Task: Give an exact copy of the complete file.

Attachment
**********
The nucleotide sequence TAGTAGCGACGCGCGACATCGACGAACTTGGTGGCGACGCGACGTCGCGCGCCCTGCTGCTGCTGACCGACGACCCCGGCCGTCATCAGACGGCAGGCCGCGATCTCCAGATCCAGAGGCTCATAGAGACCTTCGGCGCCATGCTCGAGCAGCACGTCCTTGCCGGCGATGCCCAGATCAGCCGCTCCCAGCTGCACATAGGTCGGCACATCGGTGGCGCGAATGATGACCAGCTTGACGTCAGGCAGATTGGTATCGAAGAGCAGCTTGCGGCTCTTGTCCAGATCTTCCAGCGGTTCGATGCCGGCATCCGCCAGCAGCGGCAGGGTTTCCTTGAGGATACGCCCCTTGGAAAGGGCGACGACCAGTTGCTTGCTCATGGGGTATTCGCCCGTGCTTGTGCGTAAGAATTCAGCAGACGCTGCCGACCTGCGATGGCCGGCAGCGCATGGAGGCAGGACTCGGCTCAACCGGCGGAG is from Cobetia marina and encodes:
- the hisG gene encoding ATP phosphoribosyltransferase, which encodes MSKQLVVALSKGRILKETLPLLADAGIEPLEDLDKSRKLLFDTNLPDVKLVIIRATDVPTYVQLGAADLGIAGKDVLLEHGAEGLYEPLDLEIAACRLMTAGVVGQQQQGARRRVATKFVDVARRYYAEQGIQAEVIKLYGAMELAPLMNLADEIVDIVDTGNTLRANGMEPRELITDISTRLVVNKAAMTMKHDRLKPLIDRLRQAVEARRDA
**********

The nucleotide sequence TAGTAGCGACGCGCGACATCGACGAACTTGGTGGCGACGCGACGTCGCGCGCCCTGCTGCTGCTGACCGACGACCCCGGCCGTCATCAGACGGCAGGCCGCGATCTCCAGATCCAGAGGCTCATAGAGACCTTCGGCGCCATGCTCGAGCAGCACGTCCTTGCCGGCGATGCCCAGATCAGCCGCTCCCAGCTGCACATAGGTCGGCACATCGGTGGCGCGAATGATGACCAGCTTGACGTCAGGCAGATTGGTATCGAAGAGCAGCTTGCGGCTCTTGTCCAGATCTTCCAGCGGTTCGATGCCGGCATCCGCCAGCAGCGGCAGGGTTTCCTTGAGGATACGCCCCTTGGAAAGGGCGACGACCAGTTGCTTGCTCATGGGGTATTCGCCCGTGCTTGTGCGTAAGAATTCAGCAGACGCTGCCGACCTGCGATGGCCGGCAGCGCATGGAGGCAGGACTCGGCTCAACCGGCGGAG is from Cobetia marina and encodes:
- the hisG gene encoding ATP phosphoribosyltransferase, which encodes MSKQLVVALSKGRILKETLPLLADAGIEPLEDLDKSRKLLFDTNLPDVKLVIIRATDVPTYVQLGAADLGIAGKDVLLEHGAEGLYEPLDLEIAACRLMTAGVVGQQQQGARRRVATKFVDVARRYYAEQGIQAEVIKLYGAMELAPLMNLADEIVDIVDTGNTLRANGMEPRELITDISTRLVVNKAAMTMKHDRLKPLIDRLRQAVEARRDA